May 5, 2020 NEW YORK—World language teachers often suspect that language publishers still do not quite get how languages are actually acquired, and this week’s prime time nationwide telecast was no help in allaying those fears. On this week’s special language educators’ episode of Wheel of Fortune, in honor of Cinco de Mayo, editors from major world language publishers were invited to strut their stuff and show off how much they understood about their field. Only one letter remained covered by the end of round #1. The category was How Language is Acquired. The audience, which consisted mostly of publishing [...]
This UNO game meme is going around: showing someone unwilling to engage. Adjusted here for our profession. Your thoughts?
In September I was a guest lecturer at professor Nyssa Knarvik’s graduate class in teaching methods for world languages at Colorado State University. All of the students were teaching either college or high school classes. I talked about Krashen’s hypotheses and gave a demo of a TPRS-style story. I was invited back for another lecture in November. Here are the questions the students had about teaching with comprehensible input. Thanks to all who responded for sharing their ideas on how respond to these questions, especially Kristen Noelle Donoghue Wolf, Lance Piantaggini, Jen Schongalla, Christine Garrabrant Aguiar. Do you discuss these [...]
When you feel discouraged, keep at it my friends. You do not know what the long-term results of your teaching will be. This is a recent letter from Rachel, a college French graduate who has dealt with the consequences of a traumatic head injury and many personal challenges over the past several years. Her perseverance and ingenuity, as well as the power of acquisition-based teaching are both on display here. Dear Mr. Hedstrom, The other day I got into a minor traffic accident. The other driver spoke only Spanish, but I ended up feeling like a TPRS superstar because I [...]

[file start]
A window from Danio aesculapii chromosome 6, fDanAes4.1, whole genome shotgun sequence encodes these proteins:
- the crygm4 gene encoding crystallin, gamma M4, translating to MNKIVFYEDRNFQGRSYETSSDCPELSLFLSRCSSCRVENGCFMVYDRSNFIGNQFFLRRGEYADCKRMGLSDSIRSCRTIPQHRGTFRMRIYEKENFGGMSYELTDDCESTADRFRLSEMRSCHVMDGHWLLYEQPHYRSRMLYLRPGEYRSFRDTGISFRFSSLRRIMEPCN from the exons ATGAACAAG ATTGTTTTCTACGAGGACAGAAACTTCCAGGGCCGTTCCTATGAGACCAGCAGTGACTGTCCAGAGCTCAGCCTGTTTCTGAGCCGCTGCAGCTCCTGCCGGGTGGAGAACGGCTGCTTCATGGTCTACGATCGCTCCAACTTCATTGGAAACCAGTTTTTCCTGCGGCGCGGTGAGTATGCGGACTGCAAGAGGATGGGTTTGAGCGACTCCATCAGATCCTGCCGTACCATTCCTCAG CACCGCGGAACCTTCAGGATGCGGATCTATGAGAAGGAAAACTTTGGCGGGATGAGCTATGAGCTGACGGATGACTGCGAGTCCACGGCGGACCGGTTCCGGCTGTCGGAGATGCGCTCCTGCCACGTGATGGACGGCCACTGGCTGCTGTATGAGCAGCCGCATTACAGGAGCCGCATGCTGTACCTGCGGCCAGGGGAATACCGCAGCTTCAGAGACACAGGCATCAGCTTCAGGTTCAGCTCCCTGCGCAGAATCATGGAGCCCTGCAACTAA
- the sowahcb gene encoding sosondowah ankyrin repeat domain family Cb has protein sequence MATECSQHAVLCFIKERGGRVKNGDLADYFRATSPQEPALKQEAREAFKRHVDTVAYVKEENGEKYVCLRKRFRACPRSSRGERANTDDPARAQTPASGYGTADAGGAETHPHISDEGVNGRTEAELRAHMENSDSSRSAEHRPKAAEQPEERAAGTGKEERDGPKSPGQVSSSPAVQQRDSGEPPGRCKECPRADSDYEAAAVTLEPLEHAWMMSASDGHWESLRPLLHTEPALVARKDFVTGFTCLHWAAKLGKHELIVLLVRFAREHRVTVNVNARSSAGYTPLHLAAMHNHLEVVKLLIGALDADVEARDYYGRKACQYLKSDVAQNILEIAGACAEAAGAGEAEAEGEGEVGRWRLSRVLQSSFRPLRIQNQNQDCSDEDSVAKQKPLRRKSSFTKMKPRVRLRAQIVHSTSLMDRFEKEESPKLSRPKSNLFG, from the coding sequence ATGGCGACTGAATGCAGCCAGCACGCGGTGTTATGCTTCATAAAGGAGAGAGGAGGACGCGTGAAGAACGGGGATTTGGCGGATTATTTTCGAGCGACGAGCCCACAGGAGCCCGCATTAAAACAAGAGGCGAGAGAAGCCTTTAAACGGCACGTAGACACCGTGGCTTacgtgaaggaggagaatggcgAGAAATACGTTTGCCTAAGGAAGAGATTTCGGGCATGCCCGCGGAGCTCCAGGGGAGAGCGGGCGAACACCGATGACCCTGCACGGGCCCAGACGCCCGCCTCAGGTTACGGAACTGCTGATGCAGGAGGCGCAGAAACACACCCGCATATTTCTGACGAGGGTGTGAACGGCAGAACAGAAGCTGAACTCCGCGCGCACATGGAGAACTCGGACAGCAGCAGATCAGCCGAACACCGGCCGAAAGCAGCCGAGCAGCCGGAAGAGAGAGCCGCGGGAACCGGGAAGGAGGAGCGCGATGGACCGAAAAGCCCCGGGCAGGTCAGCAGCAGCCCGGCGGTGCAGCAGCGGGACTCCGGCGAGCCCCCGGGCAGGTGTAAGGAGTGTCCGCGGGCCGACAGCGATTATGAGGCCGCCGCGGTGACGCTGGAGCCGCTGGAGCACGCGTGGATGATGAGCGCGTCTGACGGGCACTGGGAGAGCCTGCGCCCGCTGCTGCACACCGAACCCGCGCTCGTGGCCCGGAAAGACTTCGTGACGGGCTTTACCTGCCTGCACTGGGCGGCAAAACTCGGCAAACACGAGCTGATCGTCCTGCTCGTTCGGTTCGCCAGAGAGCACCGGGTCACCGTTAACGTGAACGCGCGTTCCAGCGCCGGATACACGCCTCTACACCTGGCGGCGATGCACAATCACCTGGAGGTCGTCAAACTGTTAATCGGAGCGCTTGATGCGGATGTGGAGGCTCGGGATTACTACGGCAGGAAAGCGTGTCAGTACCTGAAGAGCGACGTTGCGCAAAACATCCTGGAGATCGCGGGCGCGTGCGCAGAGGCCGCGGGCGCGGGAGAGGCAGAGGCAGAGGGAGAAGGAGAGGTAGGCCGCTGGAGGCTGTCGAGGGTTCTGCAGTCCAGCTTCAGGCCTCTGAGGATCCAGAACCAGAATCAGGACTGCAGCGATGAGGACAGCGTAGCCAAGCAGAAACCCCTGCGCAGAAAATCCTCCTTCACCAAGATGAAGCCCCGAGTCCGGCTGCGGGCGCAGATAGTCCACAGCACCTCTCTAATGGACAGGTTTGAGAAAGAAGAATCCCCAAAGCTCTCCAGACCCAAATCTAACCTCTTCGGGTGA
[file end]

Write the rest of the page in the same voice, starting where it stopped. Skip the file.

When kids didn't get it, I used to suspect they were stupid and lazy. Now that I realize people acquire language by comprehensible input, I suspect that I am.
(Previous post: Acquisition/Learning) The next post in this series (#5/9), The Input Hypothesis, is found here. MANIAC N: The Natural Order of Acquisition Hypothesis "Students acquire elements of grammar in a predictable order that is unaffected by teaching." Stephen Krashen and other researchers contend that the order of acquisition is a natural feature of the human brain. It cannot be altered or rushed. The ability to recognize and produce certain aspects of grammar, and much of the accompanying vocabulary, unfolds as students are exposed to comprehensible input. The natural order of acquisition is not the teaching order. It is useful as a [...]